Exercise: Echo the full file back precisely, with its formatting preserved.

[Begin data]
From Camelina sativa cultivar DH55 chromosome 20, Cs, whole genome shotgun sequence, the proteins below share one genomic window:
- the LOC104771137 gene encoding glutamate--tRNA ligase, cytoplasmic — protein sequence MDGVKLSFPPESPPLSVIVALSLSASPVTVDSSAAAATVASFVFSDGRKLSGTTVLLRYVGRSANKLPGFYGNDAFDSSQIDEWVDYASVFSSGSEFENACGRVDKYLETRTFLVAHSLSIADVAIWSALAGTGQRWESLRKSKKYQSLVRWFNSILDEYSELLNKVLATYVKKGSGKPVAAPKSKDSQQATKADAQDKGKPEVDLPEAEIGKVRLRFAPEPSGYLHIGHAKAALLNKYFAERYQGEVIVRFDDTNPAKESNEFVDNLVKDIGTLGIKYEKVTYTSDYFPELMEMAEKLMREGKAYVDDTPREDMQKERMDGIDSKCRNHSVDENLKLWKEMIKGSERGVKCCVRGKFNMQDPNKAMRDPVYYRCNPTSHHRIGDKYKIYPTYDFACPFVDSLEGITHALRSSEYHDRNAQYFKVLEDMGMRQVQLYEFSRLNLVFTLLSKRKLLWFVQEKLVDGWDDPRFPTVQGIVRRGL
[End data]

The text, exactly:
From Camelina sativa cultivar DH55 chromosome 20, Cs, whole genome shotgun sequence, the proteins below share one genomic window:
- the LOC104771137 gene encoding glutamate--tRNA ligase, cytoplasmic — protein sequence MDGVKLSFPPESPPLSVIVALSLSASPVTVDSSAAAATVASFVFSDGRKLSGTTVLLRYVGRSANKLPGFYGNDAFDSSQIDEWVDYASVFSSGSEFENACGRVDKYLETRTFLVAHSLSIADVAIWSALAGTGQRWESLRKSKKYQSLVRWFNSILDEYSELLNKVLATYVKKGSGKPVAAPKSKDSQQATKADAQDKGKPEVDLPEAEIGKVRLRFAPEPSGYLHIGHAKAALLNKYFAERYQGEVIVRFDDTNPAKESNEFVDNLVKDIGTLGIKYEKVTYTSDYFPELMEMAEKLMREGKAYVDDTPREDMQKERMDGIDSKCRNHSVDENLKLWKEMIKGSERGVKCCVRGKFNMQDPNKAMRDPVYYRCNPTSHHRIGDKYKIYPTYDFACPFVDSLEGITHALRSSEYHDRNAQYFKVLEDMGMRQVQLYEFSRLNLVFTLLSKRKLLWFVQEKLVDGWDDPRFPTVQGIVRRGL